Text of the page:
Oklahoma lineman Orlando Brown Jr. a chip off the old block

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NORMAN, Okla. (AP) — Years ago, a much smaller version of Oklahoma left tackle Orlando Brown Jr. was called for a personal foul in a youth football game.

His dad, Orlando Sr. — all 6-foot-7 and well over 300 pounds of him —came rumbling down from the stands and onto the field. Not to complain to the officials. Not to chide his son.

Because he finally saw it.

The late Orlando Sr., nicknamed Zeus, started 119 NFL games as an offensive lineman, and he had long hoped the edge that could turn his son's enormous talent into something special would emerge. He used to leave his son's games when Jr. wasn't aggressive enough, but that day in eighth grade was critical in showing dad that young Orlando would have a chance to follow in his footsteps.

"I celebrated, and he never left the game since then," Orlando Jr. recalled.

Orlando Sr. died in 2011 at the age of 40, but his son has made a name for himself as a dominant left tackle. The 6-foot-8, 340-pound Orlando Jr., who has inherited the Zeus nickname, was named a second-team AP All-American after not allowing a sack all season for the seventh-ranked Sooners. He will try to keep that streak alive in the Sugar Bowl against No. 17 Auburn on Jan. 2.

Oklahoma offensive coordinator Lincoln Riley isn't sure his talented sophomore shouldn't have been higher than second team.

"We've watched tape on a lot of people this year," Riley said. "I was glad he got second team, but I haven't seen five people that were better than him."

Oklahoma coach Bob Stoops said Brown is the total offensive lineman.

"Talent, size, his feet, his intensity, his toughness, his physicality," Stoops said. "He has everything, and he's only going to get better. He just keeps developing his body and has all those attributes that make a guy special on the front line."

From the nickname to the bandanna to the size, strength and intensity, Orlando Jr. is a copy of his father. Though the game has changed, Orlando Jr. can look at old film and recognize what was special about his father as he played from 1993 to 2005.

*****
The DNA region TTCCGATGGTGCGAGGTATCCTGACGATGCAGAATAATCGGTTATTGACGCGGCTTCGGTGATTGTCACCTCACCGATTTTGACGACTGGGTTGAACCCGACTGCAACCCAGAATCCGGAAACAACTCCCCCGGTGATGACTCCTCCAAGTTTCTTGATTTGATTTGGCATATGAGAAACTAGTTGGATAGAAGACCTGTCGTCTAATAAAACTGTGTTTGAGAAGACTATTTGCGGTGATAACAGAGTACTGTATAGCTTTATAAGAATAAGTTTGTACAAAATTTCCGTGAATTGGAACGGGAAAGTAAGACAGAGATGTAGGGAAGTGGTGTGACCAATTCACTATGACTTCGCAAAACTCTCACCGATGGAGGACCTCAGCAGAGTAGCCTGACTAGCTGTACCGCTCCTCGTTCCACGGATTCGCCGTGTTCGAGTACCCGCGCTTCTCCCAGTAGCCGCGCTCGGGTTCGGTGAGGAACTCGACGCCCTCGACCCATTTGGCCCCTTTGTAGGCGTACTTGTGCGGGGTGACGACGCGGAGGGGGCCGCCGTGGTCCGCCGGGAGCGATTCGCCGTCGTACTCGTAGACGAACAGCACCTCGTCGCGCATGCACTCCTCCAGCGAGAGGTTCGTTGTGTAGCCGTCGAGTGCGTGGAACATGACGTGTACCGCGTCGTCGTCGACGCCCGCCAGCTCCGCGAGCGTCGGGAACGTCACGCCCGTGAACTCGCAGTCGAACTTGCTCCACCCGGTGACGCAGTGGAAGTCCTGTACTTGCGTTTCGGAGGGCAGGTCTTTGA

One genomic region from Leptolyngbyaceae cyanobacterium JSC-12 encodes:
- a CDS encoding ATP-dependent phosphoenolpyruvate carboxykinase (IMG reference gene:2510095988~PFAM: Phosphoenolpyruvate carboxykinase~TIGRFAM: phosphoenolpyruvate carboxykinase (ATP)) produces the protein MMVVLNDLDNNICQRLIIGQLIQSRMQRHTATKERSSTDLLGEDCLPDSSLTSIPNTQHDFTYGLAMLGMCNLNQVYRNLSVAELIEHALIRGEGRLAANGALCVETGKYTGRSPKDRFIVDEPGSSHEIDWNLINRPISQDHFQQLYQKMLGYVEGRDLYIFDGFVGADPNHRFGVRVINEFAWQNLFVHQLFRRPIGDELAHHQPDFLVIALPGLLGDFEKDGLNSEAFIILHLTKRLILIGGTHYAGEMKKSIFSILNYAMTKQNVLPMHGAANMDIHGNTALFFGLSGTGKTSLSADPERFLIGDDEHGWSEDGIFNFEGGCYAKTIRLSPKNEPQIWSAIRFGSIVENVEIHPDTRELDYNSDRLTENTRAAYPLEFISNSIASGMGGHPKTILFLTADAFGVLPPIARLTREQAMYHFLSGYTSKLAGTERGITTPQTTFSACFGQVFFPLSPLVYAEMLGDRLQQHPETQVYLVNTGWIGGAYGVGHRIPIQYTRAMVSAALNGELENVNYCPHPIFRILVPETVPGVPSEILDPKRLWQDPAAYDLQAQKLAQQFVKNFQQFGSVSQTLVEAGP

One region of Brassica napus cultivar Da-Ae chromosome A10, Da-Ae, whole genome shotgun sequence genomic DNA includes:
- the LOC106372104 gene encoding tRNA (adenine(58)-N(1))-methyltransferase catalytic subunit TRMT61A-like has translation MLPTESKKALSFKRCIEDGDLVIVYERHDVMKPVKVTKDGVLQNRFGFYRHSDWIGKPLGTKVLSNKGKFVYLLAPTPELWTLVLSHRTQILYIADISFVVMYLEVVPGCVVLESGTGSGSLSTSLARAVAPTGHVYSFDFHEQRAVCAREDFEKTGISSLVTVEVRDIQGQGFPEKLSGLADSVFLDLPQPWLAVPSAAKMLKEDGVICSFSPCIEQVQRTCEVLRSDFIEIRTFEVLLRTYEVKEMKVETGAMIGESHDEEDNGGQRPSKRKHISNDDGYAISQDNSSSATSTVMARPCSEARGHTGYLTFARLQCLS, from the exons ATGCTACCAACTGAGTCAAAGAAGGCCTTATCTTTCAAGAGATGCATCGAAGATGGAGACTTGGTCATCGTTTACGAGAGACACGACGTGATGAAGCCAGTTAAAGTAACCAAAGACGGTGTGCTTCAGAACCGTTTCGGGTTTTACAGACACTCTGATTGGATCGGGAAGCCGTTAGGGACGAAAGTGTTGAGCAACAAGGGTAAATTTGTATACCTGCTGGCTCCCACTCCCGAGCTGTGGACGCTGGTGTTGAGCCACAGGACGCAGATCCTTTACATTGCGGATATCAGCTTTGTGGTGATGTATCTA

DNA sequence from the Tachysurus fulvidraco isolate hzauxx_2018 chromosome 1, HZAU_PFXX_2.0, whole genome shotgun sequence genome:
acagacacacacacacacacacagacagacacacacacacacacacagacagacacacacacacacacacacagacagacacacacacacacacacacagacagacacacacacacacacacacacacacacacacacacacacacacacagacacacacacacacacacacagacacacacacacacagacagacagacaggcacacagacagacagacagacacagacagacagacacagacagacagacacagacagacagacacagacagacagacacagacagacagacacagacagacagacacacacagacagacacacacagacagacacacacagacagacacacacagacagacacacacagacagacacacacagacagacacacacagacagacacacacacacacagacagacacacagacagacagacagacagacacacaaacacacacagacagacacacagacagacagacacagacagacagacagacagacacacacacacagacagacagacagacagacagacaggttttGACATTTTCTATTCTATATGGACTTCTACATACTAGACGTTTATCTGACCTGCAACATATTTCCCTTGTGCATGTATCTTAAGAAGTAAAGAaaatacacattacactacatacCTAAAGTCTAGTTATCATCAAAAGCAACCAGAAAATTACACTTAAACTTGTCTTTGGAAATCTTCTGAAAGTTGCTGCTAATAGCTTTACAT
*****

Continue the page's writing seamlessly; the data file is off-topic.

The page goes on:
"I don't know if a lot of people have seen my dad play — he was a wild animal," the younger Brown said.

Orlando Jr., a soft-spoken, chilled out teddy bear off the field, sometimes goes overboard once the helmet and shoulder pads come on. He said he knows he needs to cut down on the personal fouls, but the edge fuels him.

"When I get out on that field, there ain't no guns, ain't no knives," he said. "You can't take me to jail for acting crazy, so it's just what I do."

Brown has announced that he will return for his junior season, giving the Sooners a massive foundation to build on. He never sent in paperwork to get a draft grade.

"You know, it's just understanding what they look for in the NFL, and basically what I'm good at, what I'm bad at, understanding I still have a lot to develop on and nowhere near what I need to be to be a first-round draft pick," he said. "That's why I came here."

Brown's relationship with Jammal Brown, a former Oklahoma All-American and friend of his father, has been crucial in his development. Jammal Brown was the one who helped Orlando Jr. realize he needed a little more fine tuning.

"What he says, goes," Brown said. "I'll be an Oklahoma Sooner until I get a first-round grade. Until then, I'm here for however long it takes."


More AP college football: www.collegefootball.ap.org and https://twitter.com/AP\_Top25


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